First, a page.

Ghulam Mohi-ud-Din Shah, 53, who is a popular Rabab player in the Village, says he is associated with music from his childhood. He is also an approved artist in both Radio Kashmir and Doordarshan. 
“My father was also associated with music. I want to carry this legacy to the next generation. He is also associated with Bulbul’s group and has performed across India and in foreign countries including France,” he said.
Shah says that his three sons are also inclined towards music. They are performing with noted folk singers including Gulzar Ahmad Ganai. My whole family is associated with music and there is no other source of income, he said.
“Over the past several decades, Shah says they have not mixed western with traditional instruments. We are only using our own traditional instruments so that its legacy will remain to continue pure and clear,” he said.
Batsuma village is heaven for us and we are proud of it. It is full of talent and one can find singers everywhere. The people used to talk about recent trends in Kashmiri music on shop fronts and young boys are also interested in keeping the village legacy alive.
Sarvar Bulbul, 50 who is the son of Bulbul Shah says he is also following the footsteps of the family. Music is a gift from Almighty Allah to us and it is in our blood. He is looking at the father’s academy BAPA on a voluntary basis.
“Our students have reached national and international levels. They have bagged some awards for the village. Even my children have also interest in the music,” he said.
Sarvar said he has also performed at local and national levels. Recalling his memories, he said in the year 2006, he performed in front of Prime Minister Narendra Modi, when he was Chief Minister of Gujrat.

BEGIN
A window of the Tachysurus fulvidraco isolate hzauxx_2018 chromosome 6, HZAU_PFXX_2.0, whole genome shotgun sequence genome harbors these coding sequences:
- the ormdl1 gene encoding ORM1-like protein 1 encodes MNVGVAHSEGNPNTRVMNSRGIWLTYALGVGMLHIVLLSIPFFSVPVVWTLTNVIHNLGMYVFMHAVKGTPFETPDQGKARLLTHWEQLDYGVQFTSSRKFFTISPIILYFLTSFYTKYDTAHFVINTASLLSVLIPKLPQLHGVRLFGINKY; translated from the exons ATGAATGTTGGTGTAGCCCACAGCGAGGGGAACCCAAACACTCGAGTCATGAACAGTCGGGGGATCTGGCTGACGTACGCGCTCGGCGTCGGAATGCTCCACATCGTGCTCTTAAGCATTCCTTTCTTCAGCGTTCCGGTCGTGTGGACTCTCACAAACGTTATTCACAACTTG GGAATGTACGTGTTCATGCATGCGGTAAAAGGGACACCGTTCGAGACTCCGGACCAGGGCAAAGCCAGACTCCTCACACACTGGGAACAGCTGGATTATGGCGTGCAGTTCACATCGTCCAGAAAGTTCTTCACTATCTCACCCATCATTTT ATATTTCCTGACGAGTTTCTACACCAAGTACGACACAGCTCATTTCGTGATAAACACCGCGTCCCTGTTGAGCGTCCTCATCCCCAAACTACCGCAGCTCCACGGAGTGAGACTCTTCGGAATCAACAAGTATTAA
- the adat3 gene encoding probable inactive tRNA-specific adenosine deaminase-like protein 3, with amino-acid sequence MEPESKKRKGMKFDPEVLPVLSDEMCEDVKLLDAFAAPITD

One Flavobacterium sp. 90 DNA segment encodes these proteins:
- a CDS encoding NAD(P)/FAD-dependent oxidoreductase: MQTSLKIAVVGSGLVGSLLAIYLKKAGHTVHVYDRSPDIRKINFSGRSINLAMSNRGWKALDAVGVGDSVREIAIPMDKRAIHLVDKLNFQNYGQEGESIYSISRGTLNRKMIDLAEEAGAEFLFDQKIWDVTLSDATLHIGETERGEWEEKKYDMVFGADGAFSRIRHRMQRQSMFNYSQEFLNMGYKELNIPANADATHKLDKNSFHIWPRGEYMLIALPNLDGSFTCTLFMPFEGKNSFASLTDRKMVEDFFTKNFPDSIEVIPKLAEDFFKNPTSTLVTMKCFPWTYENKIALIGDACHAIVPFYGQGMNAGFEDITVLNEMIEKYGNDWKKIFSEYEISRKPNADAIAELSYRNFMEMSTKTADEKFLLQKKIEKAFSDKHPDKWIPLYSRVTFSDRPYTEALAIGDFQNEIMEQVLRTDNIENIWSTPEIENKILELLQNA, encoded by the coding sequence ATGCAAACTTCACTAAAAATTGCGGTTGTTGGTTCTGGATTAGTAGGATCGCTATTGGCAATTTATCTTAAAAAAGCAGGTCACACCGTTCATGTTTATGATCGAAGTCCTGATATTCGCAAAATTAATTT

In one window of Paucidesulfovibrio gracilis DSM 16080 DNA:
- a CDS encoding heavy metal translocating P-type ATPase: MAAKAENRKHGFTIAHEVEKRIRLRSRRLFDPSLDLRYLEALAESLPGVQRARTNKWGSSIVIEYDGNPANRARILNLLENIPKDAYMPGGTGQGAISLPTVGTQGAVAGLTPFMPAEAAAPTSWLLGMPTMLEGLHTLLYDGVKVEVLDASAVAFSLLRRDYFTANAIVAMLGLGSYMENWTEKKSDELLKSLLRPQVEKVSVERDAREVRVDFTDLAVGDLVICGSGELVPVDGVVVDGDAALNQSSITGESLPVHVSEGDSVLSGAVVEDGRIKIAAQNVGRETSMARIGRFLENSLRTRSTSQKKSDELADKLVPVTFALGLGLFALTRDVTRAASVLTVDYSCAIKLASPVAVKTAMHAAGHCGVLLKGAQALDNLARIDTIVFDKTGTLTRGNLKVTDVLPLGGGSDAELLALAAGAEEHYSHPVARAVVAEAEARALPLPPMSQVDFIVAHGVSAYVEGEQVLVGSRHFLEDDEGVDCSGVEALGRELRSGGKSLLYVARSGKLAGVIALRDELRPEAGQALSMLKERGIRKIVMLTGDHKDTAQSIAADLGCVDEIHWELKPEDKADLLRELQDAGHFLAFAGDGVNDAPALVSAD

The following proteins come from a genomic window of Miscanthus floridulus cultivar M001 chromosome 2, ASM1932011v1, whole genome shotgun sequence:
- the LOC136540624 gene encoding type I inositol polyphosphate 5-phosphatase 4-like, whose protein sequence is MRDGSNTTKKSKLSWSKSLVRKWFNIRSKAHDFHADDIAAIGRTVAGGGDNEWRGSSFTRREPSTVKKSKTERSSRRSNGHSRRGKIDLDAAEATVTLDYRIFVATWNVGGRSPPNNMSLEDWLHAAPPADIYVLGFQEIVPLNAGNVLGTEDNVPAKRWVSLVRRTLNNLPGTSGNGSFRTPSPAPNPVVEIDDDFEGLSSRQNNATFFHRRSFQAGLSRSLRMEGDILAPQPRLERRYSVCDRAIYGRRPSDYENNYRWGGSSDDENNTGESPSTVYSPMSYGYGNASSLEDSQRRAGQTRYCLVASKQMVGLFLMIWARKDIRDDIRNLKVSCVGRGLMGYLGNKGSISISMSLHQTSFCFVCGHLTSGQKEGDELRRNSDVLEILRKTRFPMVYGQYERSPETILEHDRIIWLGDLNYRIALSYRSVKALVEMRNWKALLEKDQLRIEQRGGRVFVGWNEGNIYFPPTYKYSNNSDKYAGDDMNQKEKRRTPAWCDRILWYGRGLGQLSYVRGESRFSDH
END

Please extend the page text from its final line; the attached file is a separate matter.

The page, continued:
“Out of total 18 groups performed in the event, our group bagged the first position. We were appreciated by the organizers. When there is love for music, even everything can be sacrificed,’ he said.
About a number of active music groups in the village, Sarvar said there are 7-8 recognized groups active in the village, which has their fan following across the Valley.
The village veterans including noted singers Manzoor Ahmad Shah, Asad-ul-Ullah Shah (Rabab Player), Mohammad Shuban Shah (Pamposh), Khurshid Ahmad Shah (Dilbar), Abdul Rashid Shah (International rhythm player) and Mushtaq Ahmad Shah (Matka player).
Among the new ones, Mohammad Ashraf, (Rabab Player), Ishrat Hussain Shah, Mohmmad Sadiq Shah, Shahid, and Umar Shafi are active in music line.
“They are most popular across Kashmir. They have good face value following the social media presence,” Sarvar said adding that there are less commercial interests than promoting culture.
About his message for young artists of Kashmir, Sarvar urged the youth to work hard to achieve their feat. They should learn music professionally. There are hurdles everywhere but it is patience and struggle that determines life of an artist, he said.
“Over the past several years, the music industry in the village has been hit by the pandemic, but we believe it will revive again. We will not lose our hope. We will continue to strive and move forward,” the veteran singer said.
In the year 1988, I passed the radio audition in Srinagar as a light music artist and Naat Khaan. “Even I remember the first Sehri program, which was produced by Syed Muzaffar Kashiyani where I recited the Naat Shareef of Gamgeen Sahab “Gamzadan Dil Filin, Khuda Bozin’. It become popular and was loved by people,” he said.
Among the new folk singers, Umar Shabir, who is a class 12th student says he is very fond of music. In the year 2018, he represented the valley at Kala Uthsav in Jammu and bagged the second position in the mega event.
“My whole family is associated with music. It seems music is in every villager’s blood. I am currently learning music at the BAPA academy in the Village. Before the lockdown, we usually spent 2-3 hours learning the music and we have also performed in Chandigarh in 2018,” he said.
Umar said there are always family pressures but one has to manage all to achieve the dream.
“There should be an auditorium in the village so that we can practice it fully. Government should designate the village as the music village of Kashmir,” he said.
“We will continue to narrate the untold stories of the Kashmir by the music, which has no boundaries at all,” Umar added.